Rules 7 and 8 of the Code concern preferential access. They provide that, if you have a relationship with a federal official “that could reasonably be seen to create a sense of obligation”, then you may neither lobby that federal official nor arrange for another person to meet with them.
The Commissioner has broadened and particularized her interpretation of these rules. Lobbying or arranging meetings is prohibited where the lobbyist and the federal official: (i) are related by blood or by marriage, up to uncles, aunts, first cousins, nieces, and nephews; (ii) have bonds of “friendship” or “affection”, or “a special kinship that extends beyond simple association”; or (iii) “share an ownership, fiduciary or monetary interest in a business”.
Rule 10 of the Code concerns gifts. It bars lobbyists from providing or promising anything of value to a federal official whom they are lobbying or will lobby. According to the Commissioner’s updated interpretation of this rule, gifts, favours, and benefits are not allowed unless they are “provided as a normal expression of courtesy or within the customary standards that normally accompany the [federal official]’s position”.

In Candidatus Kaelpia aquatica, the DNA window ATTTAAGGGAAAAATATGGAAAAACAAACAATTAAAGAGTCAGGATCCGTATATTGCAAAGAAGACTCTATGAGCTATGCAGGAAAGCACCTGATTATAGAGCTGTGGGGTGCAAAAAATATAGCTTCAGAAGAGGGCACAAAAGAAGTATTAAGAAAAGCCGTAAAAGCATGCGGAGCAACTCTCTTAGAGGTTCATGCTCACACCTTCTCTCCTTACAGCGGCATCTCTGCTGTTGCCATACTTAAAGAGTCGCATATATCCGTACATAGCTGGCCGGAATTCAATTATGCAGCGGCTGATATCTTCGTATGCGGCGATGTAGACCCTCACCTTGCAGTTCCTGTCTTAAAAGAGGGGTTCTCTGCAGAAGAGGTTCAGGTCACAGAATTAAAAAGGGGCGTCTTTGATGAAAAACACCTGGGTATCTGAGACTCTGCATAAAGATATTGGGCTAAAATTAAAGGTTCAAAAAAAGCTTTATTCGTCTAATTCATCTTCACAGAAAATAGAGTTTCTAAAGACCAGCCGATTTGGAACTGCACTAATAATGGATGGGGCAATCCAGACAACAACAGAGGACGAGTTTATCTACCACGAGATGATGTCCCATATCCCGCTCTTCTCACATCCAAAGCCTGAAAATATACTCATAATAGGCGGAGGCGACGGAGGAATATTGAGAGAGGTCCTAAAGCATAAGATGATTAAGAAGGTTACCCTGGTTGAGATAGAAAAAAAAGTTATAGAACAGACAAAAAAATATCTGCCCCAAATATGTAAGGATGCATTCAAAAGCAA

For example, if a Cabinet minister speaks at your luncheon during the election campaign, and you give her a branded coffee mug as a token of gratitude, then you will not run afoul of Rule 10. But, if the coffee mug is gold plated, or if it contains a pair of Raptors tickets, then you will run afoul of Rule 10. Consider Rule 10 before inviting a federal official to anything that involves catering and before showing appreciation.
Are you a lobbyist?
Under the Lobbying Act, “lobbying” means communicating with federal public office holders for payment with regard to a prescribed subject matter. If you are paid to communicate with federal officials in respect of, among other things: